11. How is my answer like and unlike others?
  12. Do you want to share with people in your class or the world?
  13. Do you want to share temporarily or permanently?
  14. Could you write a letter or email?
  15. Could you make a sign for the kitchen, hallway, or area business?
  16. Could you make a group decision and create a "Math Squad" shared announcement?

bugTry It
Use the Flip camera to create your own short movie. Or, use it to pose a real-world problem.

bugTry It
Try a creation tool such as a comic generator like Make BeliefsComix.

Create a sample product for your classroom that you could use as an example.

Explore the Glogster Cell Phone Student Survey. Explore other examples of Glogs for math: angles, geometry, Greeks, Pythagorean Theorem, Constructions, trigonometry, trig, trigo-tecture

Phase 5 - Wish

Wishing involves assessing, evaluating, and reflecting on the process and product of inquiry. Was the project a success? What will I do next?

Reflect, stretch, and imagine. After rounds of questioning and exploring, assimilating and inferring, ask students to revisit the questions and goals of their inquiry. How did the project evolve?

lemonsEncourage products that build in metacognitive aspects and opportunities for reflection. Examples:

Rather than just copying from Wikipedia, I thought about what a tourist would really want to know about the desert.

I’ve created both a family timeline and a Civil Right Movement timeline so we can talk about how each member of the family might have been impacted by what was happening nationally.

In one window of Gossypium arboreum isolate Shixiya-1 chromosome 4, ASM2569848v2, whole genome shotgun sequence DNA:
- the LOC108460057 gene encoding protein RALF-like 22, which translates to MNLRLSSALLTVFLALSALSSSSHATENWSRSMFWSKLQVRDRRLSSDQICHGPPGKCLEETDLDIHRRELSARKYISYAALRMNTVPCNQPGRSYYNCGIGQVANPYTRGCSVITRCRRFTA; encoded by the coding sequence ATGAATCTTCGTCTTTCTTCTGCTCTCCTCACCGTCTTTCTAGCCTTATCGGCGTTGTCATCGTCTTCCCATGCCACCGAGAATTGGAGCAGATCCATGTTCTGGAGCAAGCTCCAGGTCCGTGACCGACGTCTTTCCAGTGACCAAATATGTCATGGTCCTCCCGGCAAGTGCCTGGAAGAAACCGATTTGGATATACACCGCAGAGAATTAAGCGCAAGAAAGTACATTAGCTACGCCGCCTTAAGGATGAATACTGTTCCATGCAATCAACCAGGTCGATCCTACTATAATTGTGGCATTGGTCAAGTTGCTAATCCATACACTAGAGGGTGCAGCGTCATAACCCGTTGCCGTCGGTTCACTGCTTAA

My exploration of music from the 1850s lead me to songs about fashion. I create a song in GarageBand that’s a parody of the fashion industry.

Inquiries may go in different directions depending on the questions. While some inquiries look for answers, others seek solutions. The goal may not be apparent in the first round of the cycle. By encouraging inquirers to reflect throughout the process, inquiry becomes a cycle building deep understandings. Ask:

Use technology to reflect.

Use guiding questions to facilitate inquiry:

  1. How did I move through the process?
  2. How does this inquiry connect to possible future inquiries?
  3. What are my new questions?
  4. Do I see patterns in my work?
  5. What if things were changed? How would the solution be different?
  6. What have I learned? How could I apply this to a future situation?
  7. What are the biggest ideas from the inquiry?

bugTry It
What elements do you think are important in the reflective aspect of inquiry? Why?

Inquiry-based Learning Assessment

What might this type of activity look like?


Criteria for evaluating inquiry-based activities

Assessment at Each Phase

Assessment Checklist

bugTry It
What are the biggest frustrations in student assessment in inquiry-based learning environment? How can these be addressed?

Use the links on the left to move through this online workshop.